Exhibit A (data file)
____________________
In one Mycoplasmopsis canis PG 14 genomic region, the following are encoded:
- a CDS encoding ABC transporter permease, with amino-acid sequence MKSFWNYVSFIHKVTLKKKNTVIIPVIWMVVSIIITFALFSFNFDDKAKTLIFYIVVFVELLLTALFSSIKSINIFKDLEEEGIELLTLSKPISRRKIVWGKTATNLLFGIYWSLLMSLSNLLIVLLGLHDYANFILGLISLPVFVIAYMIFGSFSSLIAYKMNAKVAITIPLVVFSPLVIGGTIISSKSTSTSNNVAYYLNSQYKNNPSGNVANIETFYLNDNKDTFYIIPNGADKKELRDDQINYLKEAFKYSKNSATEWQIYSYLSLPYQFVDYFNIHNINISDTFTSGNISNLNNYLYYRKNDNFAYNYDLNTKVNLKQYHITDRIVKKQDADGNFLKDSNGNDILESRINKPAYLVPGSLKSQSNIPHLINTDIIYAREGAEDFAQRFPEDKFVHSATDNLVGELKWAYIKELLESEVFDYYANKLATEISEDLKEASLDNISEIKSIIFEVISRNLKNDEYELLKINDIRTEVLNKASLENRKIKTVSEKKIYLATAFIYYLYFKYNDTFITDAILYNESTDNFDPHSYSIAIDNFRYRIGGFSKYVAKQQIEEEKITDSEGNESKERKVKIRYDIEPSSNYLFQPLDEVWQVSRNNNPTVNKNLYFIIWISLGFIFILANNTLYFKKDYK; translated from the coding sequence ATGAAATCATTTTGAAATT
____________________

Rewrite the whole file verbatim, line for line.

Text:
In one Mycoplasmopsis canis PG 14 genomic region, the following are encoded:
- a CDS encoding ABC transporter permease, with amino-acid sequence MKSFWNYVSFIHKVTLKKKNTVIIPVIWMVVSIIITFALFSFNFDDKAKTLIFYIVVFVELLLTALFSSIKSINIFKDLEEEGIELLTLSKPISRRKIVWGKTATNLLFGIYWSLLMSLSNLLIVLLGLHDYANFILGLISLPVFVIAYMIFGSFSSLIAYKMNAKVAITIPLVVFSPLVIGGTIISSKSTSTSNNVAYYLNSQYKNNPSGNVANIETFYLNDNKDTFYIIPNGADKKELRDDQINYLKEAFKYSKNSATEWQIYSYLSLPYQFVDYFNIHNINISDTFTSGNISNLNNYLYYRKNDNFAYNYDLNTKVNLKQYHITDRIVKKQDADGNFLKDSNGNDILESRINKPAYLVPGSLKSQSNIPHLINTDIIYAREGAEDFAQRFPEDKFVHSATDNLVGELKWAYIKELLESEVFDYYANKLATEISEDLKEASLDNISEIKSIIFEVISRNLKNDEYELLKINDIRTEVLNKASLENRKIKTVSEKKIYLATAFIYYLYFKYNDTFITDAILYNESTDNFDPHSYSIAIDNFRYRIGGFSKYVAKQQIEEEKITDSEGNESKERKVKIRYDIEPSSNYLFQPLDEVWQVSRNNNPTVNKNLYFIIWISLGFIFILANNTLYFKKDYK; translated from the coding sequence ATGAAATCATTTTGAAATT